Ovarian Cancer is expected to rise up to 55 percent in the next twenty years. It has the lowest survival rate of all female cancers. A womans risk of having ovarian cancer is about 1 in 78 in her lifetime. Let us read here more on the challenges, symptoms and the reasons for the rise in ovarian cancer.
Cancer starts when cells in the body begin to grow out in an uncontrollable manner. Ovarian cancer ranks fifth in cancer deaths among women, it accounts for more deaths than any other cancer of the female reproductive system. A woman’s chance of dying from ovarian cancer is about 1 in 108. About half of the women under the age group of 60-63 years are diagnosed with ovarian cancer every year. Ovarian cancer is at rise among white women as compared to African-American women. Around 22,400 women in the U.S are reported to receive a diagnosis of ovarian cancer yearly and around 14,100 are estimated to die from this cancer every year. As per the reports projected by Indian Council of Medical Research, India may have to tackle 17 lacs new cases of Cancer within the next three years. Only 30 to 50 percent of women with breast cancer can survive for the next five years and this percentage is too slow to rise. The projected rise in the incidence of ovarian cancer is because we still lack the means to diagnose it early and treat it effectively.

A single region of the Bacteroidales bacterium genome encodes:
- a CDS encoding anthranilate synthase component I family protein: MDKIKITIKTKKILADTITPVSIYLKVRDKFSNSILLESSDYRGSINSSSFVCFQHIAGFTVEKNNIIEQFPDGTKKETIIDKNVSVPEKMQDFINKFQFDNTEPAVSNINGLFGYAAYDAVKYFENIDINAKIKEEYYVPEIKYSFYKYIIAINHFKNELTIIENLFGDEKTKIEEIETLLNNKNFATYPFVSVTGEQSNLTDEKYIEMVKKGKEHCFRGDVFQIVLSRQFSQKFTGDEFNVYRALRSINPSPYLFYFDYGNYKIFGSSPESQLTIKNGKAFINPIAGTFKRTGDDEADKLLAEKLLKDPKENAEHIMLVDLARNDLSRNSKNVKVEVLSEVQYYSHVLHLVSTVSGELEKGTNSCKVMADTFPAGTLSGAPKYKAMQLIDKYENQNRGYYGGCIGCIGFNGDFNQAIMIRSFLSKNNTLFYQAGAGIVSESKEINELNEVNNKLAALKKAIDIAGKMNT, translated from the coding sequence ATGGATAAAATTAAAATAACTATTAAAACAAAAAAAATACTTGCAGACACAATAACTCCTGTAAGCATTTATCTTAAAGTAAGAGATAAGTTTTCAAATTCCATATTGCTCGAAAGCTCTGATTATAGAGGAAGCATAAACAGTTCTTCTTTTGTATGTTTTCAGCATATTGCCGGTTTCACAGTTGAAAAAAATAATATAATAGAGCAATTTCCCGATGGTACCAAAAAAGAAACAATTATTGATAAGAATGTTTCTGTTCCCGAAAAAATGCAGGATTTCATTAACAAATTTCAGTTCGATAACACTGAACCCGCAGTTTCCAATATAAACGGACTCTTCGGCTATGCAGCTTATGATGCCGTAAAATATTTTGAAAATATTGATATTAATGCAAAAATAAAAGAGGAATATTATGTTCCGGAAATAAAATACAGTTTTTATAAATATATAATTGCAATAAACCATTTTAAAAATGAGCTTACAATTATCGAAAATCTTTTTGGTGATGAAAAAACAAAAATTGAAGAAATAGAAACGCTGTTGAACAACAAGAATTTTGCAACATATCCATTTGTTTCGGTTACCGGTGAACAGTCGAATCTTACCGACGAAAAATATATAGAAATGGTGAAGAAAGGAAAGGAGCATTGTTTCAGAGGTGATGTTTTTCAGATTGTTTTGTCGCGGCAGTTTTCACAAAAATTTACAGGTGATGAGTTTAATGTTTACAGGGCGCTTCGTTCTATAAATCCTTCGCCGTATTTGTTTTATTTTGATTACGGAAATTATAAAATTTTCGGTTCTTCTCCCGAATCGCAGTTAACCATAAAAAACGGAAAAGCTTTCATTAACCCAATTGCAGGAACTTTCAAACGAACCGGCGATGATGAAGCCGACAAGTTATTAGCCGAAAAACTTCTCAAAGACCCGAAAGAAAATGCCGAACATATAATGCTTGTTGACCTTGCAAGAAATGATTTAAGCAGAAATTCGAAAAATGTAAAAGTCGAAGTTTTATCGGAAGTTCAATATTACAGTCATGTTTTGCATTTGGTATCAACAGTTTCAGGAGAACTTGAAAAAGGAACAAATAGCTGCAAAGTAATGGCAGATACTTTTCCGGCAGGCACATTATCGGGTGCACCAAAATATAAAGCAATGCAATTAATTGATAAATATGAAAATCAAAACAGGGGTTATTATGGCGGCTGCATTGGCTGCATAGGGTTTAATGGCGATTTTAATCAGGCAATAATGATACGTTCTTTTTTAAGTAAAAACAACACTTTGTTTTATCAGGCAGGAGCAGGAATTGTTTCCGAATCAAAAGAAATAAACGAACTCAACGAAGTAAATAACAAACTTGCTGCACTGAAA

Factors that increase risk of ovarian cancers are as follows:
1. Getting older